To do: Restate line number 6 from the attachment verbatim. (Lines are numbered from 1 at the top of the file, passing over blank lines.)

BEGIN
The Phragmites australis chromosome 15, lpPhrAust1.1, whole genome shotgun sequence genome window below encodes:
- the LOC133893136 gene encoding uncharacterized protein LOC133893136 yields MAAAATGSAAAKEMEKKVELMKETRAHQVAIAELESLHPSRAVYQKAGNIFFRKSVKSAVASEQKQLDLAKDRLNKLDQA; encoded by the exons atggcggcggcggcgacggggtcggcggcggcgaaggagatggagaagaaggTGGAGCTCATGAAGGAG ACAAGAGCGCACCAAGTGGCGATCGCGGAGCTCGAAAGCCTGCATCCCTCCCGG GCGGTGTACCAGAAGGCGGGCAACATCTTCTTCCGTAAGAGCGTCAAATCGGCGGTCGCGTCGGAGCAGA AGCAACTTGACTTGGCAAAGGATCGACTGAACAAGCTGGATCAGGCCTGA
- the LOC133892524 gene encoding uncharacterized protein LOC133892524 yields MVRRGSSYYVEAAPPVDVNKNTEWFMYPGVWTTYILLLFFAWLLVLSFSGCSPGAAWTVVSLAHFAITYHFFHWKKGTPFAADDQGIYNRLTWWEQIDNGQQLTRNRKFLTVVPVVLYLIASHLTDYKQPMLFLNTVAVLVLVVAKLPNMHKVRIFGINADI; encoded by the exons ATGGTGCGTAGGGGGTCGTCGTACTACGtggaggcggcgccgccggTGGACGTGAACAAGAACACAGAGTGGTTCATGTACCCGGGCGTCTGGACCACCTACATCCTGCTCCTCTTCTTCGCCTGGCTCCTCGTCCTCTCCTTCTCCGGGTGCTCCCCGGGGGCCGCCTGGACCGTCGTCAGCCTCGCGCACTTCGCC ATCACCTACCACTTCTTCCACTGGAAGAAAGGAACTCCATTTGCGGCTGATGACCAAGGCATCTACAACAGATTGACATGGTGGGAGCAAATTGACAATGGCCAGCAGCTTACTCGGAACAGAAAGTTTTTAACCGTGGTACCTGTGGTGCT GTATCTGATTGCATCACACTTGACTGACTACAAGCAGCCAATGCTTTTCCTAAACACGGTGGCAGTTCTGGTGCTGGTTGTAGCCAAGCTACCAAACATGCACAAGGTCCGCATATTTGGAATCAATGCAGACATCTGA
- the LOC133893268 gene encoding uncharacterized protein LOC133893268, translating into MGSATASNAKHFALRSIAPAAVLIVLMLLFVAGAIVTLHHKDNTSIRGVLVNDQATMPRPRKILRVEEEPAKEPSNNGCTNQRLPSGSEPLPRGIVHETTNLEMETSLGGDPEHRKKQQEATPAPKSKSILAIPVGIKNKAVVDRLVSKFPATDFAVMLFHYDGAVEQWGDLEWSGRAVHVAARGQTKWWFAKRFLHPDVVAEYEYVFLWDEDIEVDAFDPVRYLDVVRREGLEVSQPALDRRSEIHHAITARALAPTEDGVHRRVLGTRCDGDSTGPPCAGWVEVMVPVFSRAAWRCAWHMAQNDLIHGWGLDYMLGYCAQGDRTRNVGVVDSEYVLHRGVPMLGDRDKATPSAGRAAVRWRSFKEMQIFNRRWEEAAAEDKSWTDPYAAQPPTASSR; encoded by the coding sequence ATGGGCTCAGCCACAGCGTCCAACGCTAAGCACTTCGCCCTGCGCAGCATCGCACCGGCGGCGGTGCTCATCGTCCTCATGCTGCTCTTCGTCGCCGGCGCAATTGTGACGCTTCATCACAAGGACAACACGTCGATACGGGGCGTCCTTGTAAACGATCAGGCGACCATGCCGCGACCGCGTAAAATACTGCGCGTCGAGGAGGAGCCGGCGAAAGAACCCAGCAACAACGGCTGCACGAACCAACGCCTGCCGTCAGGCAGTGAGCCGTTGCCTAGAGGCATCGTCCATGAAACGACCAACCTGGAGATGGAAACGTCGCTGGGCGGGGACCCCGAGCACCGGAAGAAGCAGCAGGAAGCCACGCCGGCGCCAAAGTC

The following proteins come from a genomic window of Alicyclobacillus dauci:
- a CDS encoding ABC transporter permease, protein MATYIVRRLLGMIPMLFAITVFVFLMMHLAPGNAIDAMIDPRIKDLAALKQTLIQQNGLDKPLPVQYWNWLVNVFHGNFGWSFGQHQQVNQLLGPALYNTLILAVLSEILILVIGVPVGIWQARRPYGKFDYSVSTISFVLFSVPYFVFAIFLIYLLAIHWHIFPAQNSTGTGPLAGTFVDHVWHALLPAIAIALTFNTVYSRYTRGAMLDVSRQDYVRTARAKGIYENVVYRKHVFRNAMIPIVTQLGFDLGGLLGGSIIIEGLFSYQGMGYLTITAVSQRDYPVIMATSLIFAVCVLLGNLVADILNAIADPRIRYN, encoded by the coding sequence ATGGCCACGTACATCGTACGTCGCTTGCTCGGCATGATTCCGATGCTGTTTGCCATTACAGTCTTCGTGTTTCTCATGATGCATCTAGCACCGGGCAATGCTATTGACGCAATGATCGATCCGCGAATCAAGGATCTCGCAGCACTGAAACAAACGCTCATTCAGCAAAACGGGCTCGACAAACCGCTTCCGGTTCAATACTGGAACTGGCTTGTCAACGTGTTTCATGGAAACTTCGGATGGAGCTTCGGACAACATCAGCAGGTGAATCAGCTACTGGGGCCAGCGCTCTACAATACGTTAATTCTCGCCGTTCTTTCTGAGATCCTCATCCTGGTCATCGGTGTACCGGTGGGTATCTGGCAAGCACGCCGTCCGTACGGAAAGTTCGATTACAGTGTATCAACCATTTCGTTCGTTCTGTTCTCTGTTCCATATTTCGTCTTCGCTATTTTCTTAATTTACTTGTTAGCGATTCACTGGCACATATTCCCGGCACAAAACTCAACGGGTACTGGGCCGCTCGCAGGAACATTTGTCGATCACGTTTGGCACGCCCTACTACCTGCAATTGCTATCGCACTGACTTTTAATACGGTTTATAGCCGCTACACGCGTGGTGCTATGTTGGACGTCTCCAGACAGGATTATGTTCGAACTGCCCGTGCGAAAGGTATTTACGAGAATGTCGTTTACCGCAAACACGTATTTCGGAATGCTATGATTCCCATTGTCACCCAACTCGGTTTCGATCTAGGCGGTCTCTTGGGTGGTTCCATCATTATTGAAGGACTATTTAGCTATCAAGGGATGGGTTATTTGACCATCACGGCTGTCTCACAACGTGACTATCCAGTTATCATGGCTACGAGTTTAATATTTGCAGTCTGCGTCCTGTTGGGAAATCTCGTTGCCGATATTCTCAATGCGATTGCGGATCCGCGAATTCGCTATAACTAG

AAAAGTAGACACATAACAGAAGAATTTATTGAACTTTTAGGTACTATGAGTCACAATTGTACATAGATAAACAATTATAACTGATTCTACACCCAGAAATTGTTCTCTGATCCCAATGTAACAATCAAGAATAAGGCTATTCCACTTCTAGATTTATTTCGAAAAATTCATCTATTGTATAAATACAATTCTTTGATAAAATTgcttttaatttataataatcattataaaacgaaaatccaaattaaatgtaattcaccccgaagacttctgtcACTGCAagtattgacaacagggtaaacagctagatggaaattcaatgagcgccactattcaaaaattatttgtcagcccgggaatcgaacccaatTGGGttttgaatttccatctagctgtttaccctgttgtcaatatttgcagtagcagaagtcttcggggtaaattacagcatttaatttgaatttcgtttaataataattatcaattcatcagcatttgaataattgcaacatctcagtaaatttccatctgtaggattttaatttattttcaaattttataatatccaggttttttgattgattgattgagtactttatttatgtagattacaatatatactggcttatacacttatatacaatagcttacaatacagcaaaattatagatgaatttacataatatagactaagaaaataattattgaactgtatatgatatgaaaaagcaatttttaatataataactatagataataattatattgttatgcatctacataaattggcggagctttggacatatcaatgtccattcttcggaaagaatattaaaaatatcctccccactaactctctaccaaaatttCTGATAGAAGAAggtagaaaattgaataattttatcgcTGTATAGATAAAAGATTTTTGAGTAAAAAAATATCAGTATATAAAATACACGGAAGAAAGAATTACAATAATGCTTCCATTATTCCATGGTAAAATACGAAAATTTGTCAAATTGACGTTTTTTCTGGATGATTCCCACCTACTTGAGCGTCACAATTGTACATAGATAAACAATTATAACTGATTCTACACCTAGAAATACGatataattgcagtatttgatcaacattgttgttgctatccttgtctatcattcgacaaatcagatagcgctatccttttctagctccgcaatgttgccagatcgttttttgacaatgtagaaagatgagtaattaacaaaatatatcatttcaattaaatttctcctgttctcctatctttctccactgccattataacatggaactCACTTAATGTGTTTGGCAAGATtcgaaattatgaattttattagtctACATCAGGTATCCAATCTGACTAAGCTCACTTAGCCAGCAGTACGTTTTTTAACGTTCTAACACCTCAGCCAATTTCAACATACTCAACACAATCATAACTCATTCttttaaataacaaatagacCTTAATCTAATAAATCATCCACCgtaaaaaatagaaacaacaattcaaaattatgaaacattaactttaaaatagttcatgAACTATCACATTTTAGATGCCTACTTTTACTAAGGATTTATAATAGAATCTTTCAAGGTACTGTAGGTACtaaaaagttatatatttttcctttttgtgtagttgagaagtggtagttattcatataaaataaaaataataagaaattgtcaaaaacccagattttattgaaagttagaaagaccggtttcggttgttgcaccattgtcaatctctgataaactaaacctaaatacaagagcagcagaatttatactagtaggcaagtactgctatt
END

- a CDS encoding ABC transporter permease, protein MATYIVRRLLGMIPMLFAITVFVFLMMHLAPGNAIDAMIDPRIKDLAALKQTLIQQNGLDKPLPVQYWNWLVNVFHGNFGWSFGQHQQVNQLLGPALYNTLILAVLSEILILVIGVPVGIWQARRPYGKFDYSVSTISFVLFSVPYFVFAIFLIYLLAIHWHIFPAQNSTGTGPLAGTFVDHVWHALLPAIAIALTFNTVYSRYTRGAMLDVSRQDYVRTARAKGIYENVVYRKHVFRNAMIPIVTQLGFDLGGLLGGSIIIEGLFSYQGMGYLTITAVSQRDYPVIMATSLIFAVCVLLGNLVADILNAIADPRIRYN, encoded by the coding sequence ATGGCCACGTACATCGTACGTCGCTTGCTCGGCATGATTCCGATGCTGTTTGCCATTACAGTCTTCGTGTTTCTCATGATGCATCTAGCACCGGGCAATGCTATTGACGCAATGATCGATCCGCGAATCAAGGATCTCGCAGCACTGAAACAAACGCTCATTCAGCAAAACGGGCTCGACAAACCGCTTCCGGTTCAATACTGGAACTGGCTTGTCAACGTGTTTCATGGAAACTTCGGATGGAGCTTCGGACAACATCAGCAGGTGAATCAGCTACTGGGGCCAGCGCTCTACAATACGTTAATTCTCGCCGTTCTTTCTGAGATCCTCATCCTGGTCATCGGTGTACCGGTGGGTATCTGGCAAGCACGCCGTCCGTACGGAAAGTTCGATTACAGTGTATCAACCATTTCGTTCGTTCTGTTCTCTGTTCCATATTTCGTCTTCGCTATTTTCTTAATTTACTTGTTAGCGATTCACTGGCACATATTCCCGGCACAAAACTCAACGGGTACTGGGCCGCTCGCAGGAACATTTGTCGATCACGTTTGGCACGCCCTACTACCTGCAATTGCTATCGCACTGACTTTTAATACGGTTTATAGCCGCTACACGCGTGGTGCTATGTTGGACGTCTCCAGACAGGATTATGTTCGAACTGCCCGTGCGAAAGGTATTTACGAGAATGTCGTTTACCGCAAACACGTATTTCGGAATGCTATGATTCCCATTGTCACCCAACTCGGTTTCGATCTAGGCGGTCTCTTGGGTGGTTCCATCATTATTGAAGGACTATTTAGCTATCAAGGGATGGGTTATTTGACCATCACGGCTGTCTCACAACGTGACTATCCAGTTATCATGGCTACGAGTTTAATATTTGCAGTCTGCGTCCTGTTGGGAAATCTCGTTGCCGATATTCTCAATGCGATTGCGGATCCGCGAATTCGCTATAACTAG